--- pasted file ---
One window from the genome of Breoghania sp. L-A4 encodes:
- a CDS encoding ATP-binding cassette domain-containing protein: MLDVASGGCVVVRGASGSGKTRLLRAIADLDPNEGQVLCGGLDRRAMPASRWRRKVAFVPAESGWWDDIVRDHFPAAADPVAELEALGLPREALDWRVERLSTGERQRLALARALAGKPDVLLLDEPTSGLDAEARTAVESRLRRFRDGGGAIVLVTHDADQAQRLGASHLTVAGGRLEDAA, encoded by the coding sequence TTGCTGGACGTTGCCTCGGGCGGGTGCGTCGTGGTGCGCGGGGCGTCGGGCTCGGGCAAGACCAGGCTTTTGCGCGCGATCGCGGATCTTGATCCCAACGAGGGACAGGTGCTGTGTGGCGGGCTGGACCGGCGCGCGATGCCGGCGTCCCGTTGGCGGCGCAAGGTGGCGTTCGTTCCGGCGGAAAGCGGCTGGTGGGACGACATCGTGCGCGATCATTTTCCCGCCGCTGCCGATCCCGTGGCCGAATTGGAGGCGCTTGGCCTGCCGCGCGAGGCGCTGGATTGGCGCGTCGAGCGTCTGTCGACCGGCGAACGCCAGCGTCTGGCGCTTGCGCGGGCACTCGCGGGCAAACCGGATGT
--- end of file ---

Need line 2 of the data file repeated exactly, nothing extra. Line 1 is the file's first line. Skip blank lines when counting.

- a CDS encoding ATP-binding cassette domain-containing protein: MLDVASGGCVVVRGASGSGKTRLLRAIADLDPNEGQVLCGGLDRRAMPASRWRRKVAFVPAESGWWDDIVRDHFPAAADPVAELEALGLPREALDWRVERLSTGERQRLALARALAGKPDVLLLDEPTSGLDAEARTAVESRLRRFRDGGGAIVLVTHDADQAQRLGASHLTVAGGRLEDAA, encoded by the coding sequence TTGCTGGACGTTGCCTCGGGCGGGTGCGTCGTGGTGCGCGGGGCGTCGGGCTCGGGCAAGACCAGGCTTTTGCGCGCGATCGCGGATCTTGATCCCAACGAGGGACAGGTGCTGTGTGGCGGGCTGGACCGGCGCGCGATGCCGGCGTCCCGTTGGCGGCGCAAGGTGGCGTTCGTTCCGGCGGAAAGCGGCTGGTGGGACGACATCGTGCGCGATCATTTTCCCGCCGCTGCCGATCCCGTGGCCGAATTGGAGGCGCTTGGCCTGCCGCGCGAGGCGCTGGATTGGCGCGTCGAGCGTCTGTCGACCGGCGAACGCCAGCGTCTGGCGCTTGCGCGGGCACTCGCGGGCAAACCGGATGT